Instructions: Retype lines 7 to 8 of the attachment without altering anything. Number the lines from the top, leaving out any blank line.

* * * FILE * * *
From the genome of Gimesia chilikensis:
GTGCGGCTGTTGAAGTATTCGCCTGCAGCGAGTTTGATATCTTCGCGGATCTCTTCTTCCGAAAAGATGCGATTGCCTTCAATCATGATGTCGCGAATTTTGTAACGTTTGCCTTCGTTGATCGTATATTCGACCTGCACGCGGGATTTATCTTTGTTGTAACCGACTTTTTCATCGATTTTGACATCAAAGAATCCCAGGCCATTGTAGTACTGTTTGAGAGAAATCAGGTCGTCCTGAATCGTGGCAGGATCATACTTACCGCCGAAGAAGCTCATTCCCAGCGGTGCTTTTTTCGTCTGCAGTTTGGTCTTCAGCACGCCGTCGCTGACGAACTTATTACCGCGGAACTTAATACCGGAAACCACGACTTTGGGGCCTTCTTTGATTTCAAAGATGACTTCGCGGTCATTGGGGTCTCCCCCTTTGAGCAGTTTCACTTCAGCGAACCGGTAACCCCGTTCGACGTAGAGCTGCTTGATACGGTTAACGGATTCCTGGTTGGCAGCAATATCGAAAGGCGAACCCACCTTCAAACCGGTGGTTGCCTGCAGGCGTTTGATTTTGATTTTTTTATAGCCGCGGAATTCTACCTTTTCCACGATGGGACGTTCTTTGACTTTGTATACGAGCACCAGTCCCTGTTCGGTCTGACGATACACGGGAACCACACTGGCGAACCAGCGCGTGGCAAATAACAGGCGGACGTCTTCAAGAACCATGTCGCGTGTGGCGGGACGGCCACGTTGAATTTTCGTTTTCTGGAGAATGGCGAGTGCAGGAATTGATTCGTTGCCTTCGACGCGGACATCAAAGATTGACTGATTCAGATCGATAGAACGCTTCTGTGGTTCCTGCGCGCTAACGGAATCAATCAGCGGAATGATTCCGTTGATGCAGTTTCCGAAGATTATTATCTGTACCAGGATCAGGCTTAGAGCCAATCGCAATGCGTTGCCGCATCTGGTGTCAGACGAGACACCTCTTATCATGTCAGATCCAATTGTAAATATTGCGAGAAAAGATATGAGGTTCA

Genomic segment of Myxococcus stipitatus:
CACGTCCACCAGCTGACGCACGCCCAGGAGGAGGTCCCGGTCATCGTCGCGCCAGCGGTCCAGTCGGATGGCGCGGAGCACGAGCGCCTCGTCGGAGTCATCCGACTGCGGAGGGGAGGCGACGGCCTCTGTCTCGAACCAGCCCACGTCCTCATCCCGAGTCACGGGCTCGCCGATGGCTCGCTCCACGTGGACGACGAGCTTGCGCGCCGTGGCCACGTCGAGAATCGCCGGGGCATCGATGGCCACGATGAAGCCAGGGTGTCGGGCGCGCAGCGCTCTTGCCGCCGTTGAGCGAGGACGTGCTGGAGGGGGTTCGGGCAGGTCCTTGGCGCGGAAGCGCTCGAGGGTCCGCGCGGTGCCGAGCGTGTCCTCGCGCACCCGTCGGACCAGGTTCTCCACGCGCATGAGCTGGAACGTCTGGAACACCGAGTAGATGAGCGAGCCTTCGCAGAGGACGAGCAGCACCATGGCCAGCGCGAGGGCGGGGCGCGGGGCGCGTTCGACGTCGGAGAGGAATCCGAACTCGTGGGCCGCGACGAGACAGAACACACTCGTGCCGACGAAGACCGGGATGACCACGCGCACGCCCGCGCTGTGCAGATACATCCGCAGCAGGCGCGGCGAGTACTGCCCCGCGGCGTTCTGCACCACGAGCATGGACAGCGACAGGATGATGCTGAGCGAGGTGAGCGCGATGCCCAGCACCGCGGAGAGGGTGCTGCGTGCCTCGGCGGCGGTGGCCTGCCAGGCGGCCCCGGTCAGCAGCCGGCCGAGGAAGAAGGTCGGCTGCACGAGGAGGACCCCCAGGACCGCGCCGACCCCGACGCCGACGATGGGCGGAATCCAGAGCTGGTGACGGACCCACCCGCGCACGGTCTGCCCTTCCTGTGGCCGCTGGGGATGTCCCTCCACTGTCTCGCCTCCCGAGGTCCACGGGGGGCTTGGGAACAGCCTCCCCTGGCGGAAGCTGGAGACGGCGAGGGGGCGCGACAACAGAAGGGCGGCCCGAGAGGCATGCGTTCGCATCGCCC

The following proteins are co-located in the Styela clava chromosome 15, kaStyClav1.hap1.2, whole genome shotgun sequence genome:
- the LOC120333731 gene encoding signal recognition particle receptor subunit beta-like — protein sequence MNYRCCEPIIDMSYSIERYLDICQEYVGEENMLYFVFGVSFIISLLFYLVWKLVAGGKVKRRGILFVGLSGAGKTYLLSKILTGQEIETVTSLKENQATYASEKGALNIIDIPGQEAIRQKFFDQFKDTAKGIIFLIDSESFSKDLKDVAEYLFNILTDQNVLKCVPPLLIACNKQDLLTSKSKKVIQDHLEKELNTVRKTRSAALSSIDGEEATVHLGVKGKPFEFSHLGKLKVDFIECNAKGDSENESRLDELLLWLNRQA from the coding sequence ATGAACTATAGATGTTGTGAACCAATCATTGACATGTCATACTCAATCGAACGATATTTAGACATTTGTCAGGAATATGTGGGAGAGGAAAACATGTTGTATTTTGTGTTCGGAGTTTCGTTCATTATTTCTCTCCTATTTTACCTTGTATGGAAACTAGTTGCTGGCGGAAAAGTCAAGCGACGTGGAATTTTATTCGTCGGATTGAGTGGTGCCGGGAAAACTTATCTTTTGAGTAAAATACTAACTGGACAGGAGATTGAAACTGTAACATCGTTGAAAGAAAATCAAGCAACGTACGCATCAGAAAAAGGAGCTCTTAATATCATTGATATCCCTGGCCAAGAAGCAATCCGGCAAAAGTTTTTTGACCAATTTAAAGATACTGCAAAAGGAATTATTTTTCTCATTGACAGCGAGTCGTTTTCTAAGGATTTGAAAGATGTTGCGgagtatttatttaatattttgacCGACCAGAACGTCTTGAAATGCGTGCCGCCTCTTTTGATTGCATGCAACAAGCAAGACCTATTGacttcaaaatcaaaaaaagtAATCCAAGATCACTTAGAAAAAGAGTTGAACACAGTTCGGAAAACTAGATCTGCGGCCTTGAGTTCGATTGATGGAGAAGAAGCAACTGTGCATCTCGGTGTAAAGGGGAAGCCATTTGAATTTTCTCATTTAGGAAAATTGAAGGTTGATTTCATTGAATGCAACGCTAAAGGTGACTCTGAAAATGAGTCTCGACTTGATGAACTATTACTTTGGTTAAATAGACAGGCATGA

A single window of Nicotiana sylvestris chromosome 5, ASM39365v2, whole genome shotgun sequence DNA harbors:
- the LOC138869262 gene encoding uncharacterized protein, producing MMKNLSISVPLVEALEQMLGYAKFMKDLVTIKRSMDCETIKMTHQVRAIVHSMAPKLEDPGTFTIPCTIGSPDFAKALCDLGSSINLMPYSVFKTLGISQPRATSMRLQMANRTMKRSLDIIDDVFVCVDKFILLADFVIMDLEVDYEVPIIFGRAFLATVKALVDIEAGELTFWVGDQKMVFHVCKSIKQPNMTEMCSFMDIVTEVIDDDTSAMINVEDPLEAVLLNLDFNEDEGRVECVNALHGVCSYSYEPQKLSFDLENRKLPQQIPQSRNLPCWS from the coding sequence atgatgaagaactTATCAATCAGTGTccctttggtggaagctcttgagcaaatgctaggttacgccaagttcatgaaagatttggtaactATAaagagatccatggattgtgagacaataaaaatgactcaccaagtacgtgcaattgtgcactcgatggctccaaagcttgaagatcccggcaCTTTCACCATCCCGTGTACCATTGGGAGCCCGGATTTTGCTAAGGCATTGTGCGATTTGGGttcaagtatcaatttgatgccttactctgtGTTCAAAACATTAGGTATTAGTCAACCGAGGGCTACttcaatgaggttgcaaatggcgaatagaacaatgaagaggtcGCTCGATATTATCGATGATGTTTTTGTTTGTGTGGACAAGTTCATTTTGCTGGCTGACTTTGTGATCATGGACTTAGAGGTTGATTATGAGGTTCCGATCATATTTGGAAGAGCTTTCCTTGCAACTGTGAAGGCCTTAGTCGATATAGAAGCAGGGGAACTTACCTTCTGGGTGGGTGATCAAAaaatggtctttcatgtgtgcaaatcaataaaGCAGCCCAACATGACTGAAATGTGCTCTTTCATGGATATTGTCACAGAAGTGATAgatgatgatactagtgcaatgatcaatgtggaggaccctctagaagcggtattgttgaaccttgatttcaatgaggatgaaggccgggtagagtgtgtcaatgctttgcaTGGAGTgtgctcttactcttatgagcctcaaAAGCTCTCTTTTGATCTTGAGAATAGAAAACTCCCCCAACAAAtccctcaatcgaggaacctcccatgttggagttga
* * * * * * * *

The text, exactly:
A single window of Nicotiana sylvestris chromosome 5, ASM39365v2, whole genome shotgun sequence DNA harbors:
- the LOC138869262 gene encoding uncharacterized protein, producing MMKNLSISVPLVEALEQMLGYAKFMKDLVTIKRSMDCETIKMTHQVRAIVHSMAPKLEDPGTFTIPCTIGSPDFAKALCDLGSSINLMPYSVFKTLGISQPRATSMRLQMANRTMKRSLDIIDDVFVCVDKFILLADFVIMDLEVDYEVPIIFGRAFLATVKALVDIEAGELTFWVGDQKMVFHVCKSIKQPNMTEMCSFMDIVTEVIDDDTSAMINVEDPLEAVLLNLDFNEDEGRVECVNALHGVCSYSYEPQKLSFDLENRKLPQQIPQSRNLPCWS from the coding sequence atgatgaagaactTATCAATCAGTGTccctttggtggaagctcttgagcaaatgctaggttacgccaagttcatgaaagatttggtaactATAaagagatccatggattgtgagacaataaaaatgactcaccaagtacgtgcaattgtgcactcgatggctccaaagcttgaagatcccggcaCTTTCACCATCCCGTGTACCATTGGGAGCCCGGATTTTGCTAAGGCATTGTGCGATTTGGGttcaagtatcaatttgatgccttactctgtGTTCAAAACATTAGGTATTAGTCAACCGAGGGCTACttcaatgaggttgcaaatggcgaatagaacaatgaagaggtcGCTCGATATTATCGATGATGTTTTTGTTTGTGTGGACAAGTTCATTTTGCTGGCTGACTTTGTGATCATGGACTTAGAGGTTGATTATGAGGTTCCGATCATATTTGGAAGAGCTTTCCTTGCAACTGTGAAGGCCTTAGTCGATATAGAAGCAGGGGAACTTACCTTCTGGGTGGGTGATCAAAaaatggtctttcatgtgtgcaaatcaataaaGCAGCCCAACATGACTGAAATGTGCTCTTTCATGGATATTGTCACAGAAGTGATAgatgatgatactagtgcaatgatcaatgtggaggaccctctagaagcggtattgttgaaccttgatttcaatgaggatgaaggccgggtagagtgtgtcaatgctttgcaTGGAGTgtgctcttactcttatgagcctcaaAAGCTCTCTTTTGATCTTGAGAATAGAAAACTCCCCCAACAAAtccctcaatcgaggaacctcccatgttggagttga